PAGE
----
Living through the Great Depression instilled a ‘waste not, want not' philosophy in Alice Hafner who celebrates her 100th birthday on Wednesday.
Alice will be surrounded by her five daughters, Rae, Joan, Cheryl, Sandra and Veronica, and their families who have travelled from afar to celebrate the special milestone with her.
Alice May Hafner, nee Henderson, was born on the 23 February, 1922 to William and Grace in the small country town of Goondiwindi.
The youngest of four children, Alice spent her early childhood on her parents’ sheep station, Pippinford the Gums.
Alice was just 17 years old when World War II began and during the war years she was sent to Sydney to assist her older married sister Edna with her children.
Rae and Cheryl said through this experience their mother was taught to ration, skimp and scrape, and in return this helped recycling become an everyday practice for her.
“Living during the war years Alice experienced rationing enforced by the use of coupons and was limited to clothing, tea, sugar, butter and meat,” Cheryl said.
“The Great Depression period of the 1930s and World War II contributed to grounding Alice’s thoughts to ‘waste not, want not’.
“Often the question was asked late Sunday afternoon ‘what’s for tea Mum?’ and Alice would always respond with ‘bread and butter and duck under the table’.”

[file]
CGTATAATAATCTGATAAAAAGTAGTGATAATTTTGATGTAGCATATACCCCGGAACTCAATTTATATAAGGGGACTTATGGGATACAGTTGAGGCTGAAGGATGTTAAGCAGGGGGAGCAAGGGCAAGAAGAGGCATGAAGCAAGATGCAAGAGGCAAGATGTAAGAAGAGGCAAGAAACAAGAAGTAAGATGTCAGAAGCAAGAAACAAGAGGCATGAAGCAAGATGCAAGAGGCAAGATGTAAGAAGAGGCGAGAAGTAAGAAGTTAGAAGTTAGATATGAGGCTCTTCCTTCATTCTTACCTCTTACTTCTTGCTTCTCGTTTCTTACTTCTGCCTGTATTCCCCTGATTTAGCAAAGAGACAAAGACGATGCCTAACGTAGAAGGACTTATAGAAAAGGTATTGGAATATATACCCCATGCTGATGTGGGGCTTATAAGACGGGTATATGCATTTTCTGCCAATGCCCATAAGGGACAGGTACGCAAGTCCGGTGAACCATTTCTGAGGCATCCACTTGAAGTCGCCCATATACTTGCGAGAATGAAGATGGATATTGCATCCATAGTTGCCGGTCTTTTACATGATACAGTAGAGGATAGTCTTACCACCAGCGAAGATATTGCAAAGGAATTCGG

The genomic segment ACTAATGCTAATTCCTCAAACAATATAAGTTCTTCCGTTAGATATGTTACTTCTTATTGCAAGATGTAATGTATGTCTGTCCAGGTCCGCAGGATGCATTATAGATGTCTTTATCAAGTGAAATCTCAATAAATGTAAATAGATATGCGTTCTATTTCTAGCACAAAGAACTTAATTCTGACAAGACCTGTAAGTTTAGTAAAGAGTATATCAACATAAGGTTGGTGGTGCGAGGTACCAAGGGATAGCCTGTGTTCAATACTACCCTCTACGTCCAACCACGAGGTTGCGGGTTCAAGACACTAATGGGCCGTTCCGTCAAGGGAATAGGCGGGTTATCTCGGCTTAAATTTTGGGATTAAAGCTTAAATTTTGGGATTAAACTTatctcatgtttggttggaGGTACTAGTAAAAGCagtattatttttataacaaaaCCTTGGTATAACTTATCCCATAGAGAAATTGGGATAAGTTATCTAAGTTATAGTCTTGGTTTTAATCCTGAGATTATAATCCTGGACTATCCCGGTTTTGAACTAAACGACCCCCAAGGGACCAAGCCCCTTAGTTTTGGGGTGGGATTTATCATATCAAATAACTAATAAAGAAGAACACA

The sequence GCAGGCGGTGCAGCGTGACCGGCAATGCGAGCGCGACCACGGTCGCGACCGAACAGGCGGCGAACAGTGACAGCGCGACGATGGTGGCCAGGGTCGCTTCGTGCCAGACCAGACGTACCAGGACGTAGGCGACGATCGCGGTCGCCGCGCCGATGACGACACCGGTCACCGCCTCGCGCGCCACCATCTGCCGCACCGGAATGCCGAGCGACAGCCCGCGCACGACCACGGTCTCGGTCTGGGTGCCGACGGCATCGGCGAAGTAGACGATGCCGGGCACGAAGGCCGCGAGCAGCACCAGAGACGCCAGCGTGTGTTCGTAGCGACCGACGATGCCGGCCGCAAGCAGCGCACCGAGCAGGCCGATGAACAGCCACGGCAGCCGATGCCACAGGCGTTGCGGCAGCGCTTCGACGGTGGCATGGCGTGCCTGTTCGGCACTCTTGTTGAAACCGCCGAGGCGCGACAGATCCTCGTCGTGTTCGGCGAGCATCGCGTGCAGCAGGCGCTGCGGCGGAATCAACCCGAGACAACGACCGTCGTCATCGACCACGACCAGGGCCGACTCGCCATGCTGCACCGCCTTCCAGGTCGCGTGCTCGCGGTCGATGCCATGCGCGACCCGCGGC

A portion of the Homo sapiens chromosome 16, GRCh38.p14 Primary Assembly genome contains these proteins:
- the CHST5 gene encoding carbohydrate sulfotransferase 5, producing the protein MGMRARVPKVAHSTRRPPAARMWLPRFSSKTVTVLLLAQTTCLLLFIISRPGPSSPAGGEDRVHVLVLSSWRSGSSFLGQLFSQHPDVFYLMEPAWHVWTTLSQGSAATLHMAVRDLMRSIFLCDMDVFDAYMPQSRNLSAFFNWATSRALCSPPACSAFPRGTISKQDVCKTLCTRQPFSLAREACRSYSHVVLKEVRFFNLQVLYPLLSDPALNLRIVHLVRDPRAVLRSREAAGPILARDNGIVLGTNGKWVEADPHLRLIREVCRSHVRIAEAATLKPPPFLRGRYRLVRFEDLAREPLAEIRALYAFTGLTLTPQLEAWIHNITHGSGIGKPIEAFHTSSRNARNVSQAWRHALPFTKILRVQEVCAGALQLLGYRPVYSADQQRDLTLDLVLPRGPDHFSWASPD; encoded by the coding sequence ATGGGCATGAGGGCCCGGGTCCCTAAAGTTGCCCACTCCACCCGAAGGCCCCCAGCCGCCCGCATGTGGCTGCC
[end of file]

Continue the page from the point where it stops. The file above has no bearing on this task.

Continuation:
After the war finished Alice returned to Toowoomba, and it was there she met her husband George Alexander Hafner, a returned soldier.
The couple were married in Toowoomba in 1952 before George was sent to Bundaberg to work as a linesman for Post Masters General.
“Alice has outlived the life span of many previous generations of family members,” Cheryl said.
“Alice’s husband George passed some 29 years ago.
“Always being a very active person, Alice moved from the family home in FE Walker Street down to the coast.
“She spent some 15 years living independently on her beloved acreage before moving into town and living independently.”
Alice thoroughly enjoyed travelling Australia in her seventies and eighties and she became a great storyteller, sharing her adventures with the family on her return along with the customary souvenir of a teaspoon and tea towel.
“Alice can contribute her longevity to a very basic lifestyle of hard work and a simple healthy diet,” Cheryl said.
“During her retirement years Alice was an active member for Meals on Wheels for many years delivering meals to some folk older than herself.
“Alice loves playing cards and never missed the weekly Bundaberg Seniors mornings and Pensioner League. The cooking she made for the cent sales was most sort after.”
The last three years have seen Alice living a happy assisted life in a care facility.
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